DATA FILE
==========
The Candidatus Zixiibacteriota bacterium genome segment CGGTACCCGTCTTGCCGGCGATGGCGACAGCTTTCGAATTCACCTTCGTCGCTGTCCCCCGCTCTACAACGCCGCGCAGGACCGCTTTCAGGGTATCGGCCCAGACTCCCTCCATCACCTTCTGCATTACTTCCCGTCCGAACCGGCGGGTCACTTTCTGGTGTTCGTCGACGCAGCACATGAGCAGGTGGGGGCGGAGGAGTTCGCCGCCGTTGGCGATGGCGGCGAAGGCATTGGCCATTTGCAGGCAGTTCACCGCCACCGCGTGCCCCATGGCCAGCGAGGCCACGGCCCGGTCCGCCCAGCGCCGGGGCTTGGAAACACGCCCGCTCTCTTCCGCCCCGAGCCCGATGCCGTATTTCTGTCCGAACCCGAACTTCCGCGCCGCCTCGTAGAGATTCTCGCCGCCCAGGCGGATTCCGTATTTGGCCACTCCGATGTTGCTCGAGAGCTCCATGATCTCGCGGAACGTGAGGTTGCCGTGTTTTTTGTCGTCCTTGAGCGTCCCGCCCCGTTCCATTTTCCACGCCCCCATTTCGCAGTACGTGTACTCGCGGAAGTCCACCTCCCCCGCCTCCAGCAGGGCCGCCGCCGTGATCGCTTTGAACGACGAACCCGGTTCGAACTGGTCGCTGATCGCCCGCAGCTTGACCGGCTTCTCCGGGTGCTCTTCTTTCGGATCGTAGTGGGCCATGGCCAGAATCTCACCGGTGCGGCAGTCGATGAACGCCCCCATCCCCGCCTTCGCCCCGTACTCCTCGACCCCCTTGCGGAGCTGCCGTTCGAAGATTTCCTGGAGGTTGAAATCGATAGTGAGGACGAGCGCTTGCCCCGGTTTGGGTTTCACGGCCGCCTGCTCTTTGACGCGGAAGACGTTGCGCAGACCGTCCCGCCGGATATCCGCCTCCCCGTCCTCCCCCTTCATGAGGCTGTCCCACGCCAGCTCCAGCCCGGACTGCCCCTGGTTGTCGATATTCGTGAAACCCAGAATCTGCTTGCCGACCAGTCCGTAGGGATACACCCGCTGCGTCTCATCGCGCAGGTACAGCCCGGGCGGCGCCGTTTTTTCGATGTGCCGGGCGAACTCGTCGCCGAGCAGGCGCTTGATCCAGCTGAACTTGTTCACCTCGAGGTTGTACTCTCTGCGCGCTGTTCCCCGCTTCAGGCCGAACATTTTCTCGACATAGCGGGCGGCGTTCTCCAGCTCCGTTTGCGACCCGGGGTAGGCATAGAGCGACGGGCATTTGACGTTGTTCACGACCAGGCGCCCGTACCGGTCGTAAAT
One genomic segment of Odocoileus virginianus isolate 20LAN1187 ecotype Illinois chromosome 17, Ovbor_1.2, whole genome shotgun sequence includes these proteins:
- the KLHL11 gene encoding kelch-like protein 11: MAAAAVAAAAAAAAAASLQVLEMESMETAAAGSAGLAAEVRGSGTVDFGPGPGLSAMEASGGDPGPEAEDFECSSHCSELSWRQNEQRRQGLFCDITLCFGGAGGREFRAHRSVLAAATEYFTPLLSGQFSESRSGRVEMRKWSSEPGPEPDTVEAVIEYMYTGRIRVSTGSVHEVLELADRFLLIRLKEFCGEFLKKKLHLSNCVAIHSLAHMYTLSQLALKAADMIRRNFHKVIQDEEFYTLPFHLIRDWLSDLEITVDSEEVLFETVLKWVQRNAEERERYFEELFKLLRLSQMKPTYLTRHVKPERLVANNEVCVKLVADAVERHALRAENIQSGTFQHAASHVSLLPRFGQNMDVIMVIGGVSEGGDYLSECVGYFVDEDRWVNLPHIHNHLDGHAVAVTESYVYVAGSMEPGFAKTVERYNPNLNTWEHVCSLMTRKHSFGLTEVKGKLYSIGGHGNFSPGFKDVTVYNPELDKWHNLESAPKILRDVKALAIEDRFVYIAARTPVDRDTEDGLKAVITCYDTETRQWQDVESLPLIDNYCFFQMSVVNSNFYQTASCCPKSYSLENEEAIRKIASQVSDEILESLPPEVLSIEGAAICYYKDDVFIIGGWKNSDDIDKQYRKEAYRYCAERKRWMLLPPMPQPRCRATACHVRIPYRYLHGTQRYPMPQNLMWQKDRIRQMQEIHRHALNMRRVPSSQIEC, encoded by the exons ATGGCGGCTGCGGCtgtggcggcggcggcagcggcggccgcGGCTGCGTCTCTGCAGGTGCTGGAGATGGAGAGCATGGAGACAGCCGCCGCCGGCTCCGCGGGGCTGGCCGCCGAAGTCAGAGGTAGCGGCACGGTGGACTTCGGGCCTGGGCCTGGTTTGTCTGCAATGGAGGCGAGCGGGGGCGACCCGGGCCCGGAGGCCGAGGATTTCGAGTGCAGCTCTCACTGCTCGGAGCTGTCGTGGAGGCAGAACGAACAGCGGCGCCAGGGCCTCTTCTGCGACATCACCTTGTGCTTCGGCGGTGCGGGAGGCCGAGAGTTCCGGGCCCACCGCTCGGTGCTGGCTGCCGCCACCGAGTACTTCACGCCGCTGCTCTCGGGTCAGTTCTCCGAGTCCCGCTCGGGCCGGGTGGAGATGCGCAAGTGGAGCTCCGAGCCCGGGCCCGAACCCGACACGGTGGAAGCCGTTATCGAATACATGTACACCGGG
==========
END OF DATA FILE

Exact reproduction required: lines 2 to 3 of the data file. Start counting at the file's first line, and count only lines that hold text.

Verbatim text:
One genomic segment of Odocoileus virginianus isolate 20LAN1187 ecotype Illinois chromosome 17, Ovbor_1.2, whole genome shotgun sequence includes these proteins:
- the KLHL11 gene encoding kelch-like protein 11: MAAAAVAAAAAAAAAASLQVLEMESMETAAAGSAGLAAEVRGSGTVDFGPGPGLSAMEASGGDPGPEAEDFECSSHCSELSWRQNEQRRQGLFCDITLCFGGAGGREFRAHRSVLAAATEYFTPLLSGQFSESRSGRVEMRKWSSEPGPEPDTVEAVIEYMYTGRIRVSTGSVHEVLELADRFLLIRLKEFCGEFLKKKLHLSNCVAIHSLAHMYTLSQLALKAADMIRRNFHKVIQDEEFYTLPFHLIRDWLSDLEITVDSEEVLFETVLKWVQRNAEERERYFEELFKLLRLSQMKPTYLTRHVKPERLVANNEVCVKLVADAVERHALRAENIQSGTFQHAASHVSLLPRFGQNMDVIMVIGGVSEGGDYLSECVGYFVDEDRWVNLPHIHNHLDGHAVAVTESYVYVAGSMEPGFAKTVERYNPNLNTWEHVCSLMTRKHSFGLTEVKGKLYSIGGHGNFSPGFKDVTVYNPELDKWHNLESAPKILRDVKALAIEDRFVYIAARTPVDRDTEDGLKAVITCYDTETRQWQDVESLPLIDNYCFFQMSVVNSNFYQTASCCPKSYSLENEEAIRKIASQVSDEILESLPPEVLSIEGAAICYYKDDVFIIGGWKNSDDIDKQYRKEAYRYCAERKRWMLLPPMPQPRCRATACHVRIPYRYLHGTQRYPMPQNLMWQKDRIRQMQEIHRHALNMRRVPSSQIEC, encoded by the exons ATGGCGGCTGCGGCtgtggcggcggcggcagcggcggccgcGGCTGCGTCTCTGCAGGTGCTGGAGATGGAGAGCATGGAGACAGCCGCCGCCGGCTCCGCGGGGCTGGCCGCCGAAGTCAGAGGTAGCGGCACGGTGGACTTCGGGCCTGGGCCTGGTTTGTCTGCAATGGAGGCGAGCGGGGGCGACCCGGGCCCGGAGGCCGAGGATTTCGAGTGCAGCTCTCACTGCTCGGAGCTGTCGTGGAGGCAGAACGAACAGCGGCGCCAGGGCCTCTTCTGCGACATCACCTTGTGCTTCGGCGGTGCGGGAGGCCGAGAGTTCCGGGCCCACCGCTCGGTGCTGGCTGCCGCCACCGAGTACTTCACGCCGCTGCTCTCGGGTCAGTTCTCCGAGTCCCGCTCGGGCCGGGTGGAGATGCGCAAGTGGAGCTCCGAGCCCGGGCCCGAACCCGACACGGTGGAAGCCGTTATCGAATACATGTACACCGGG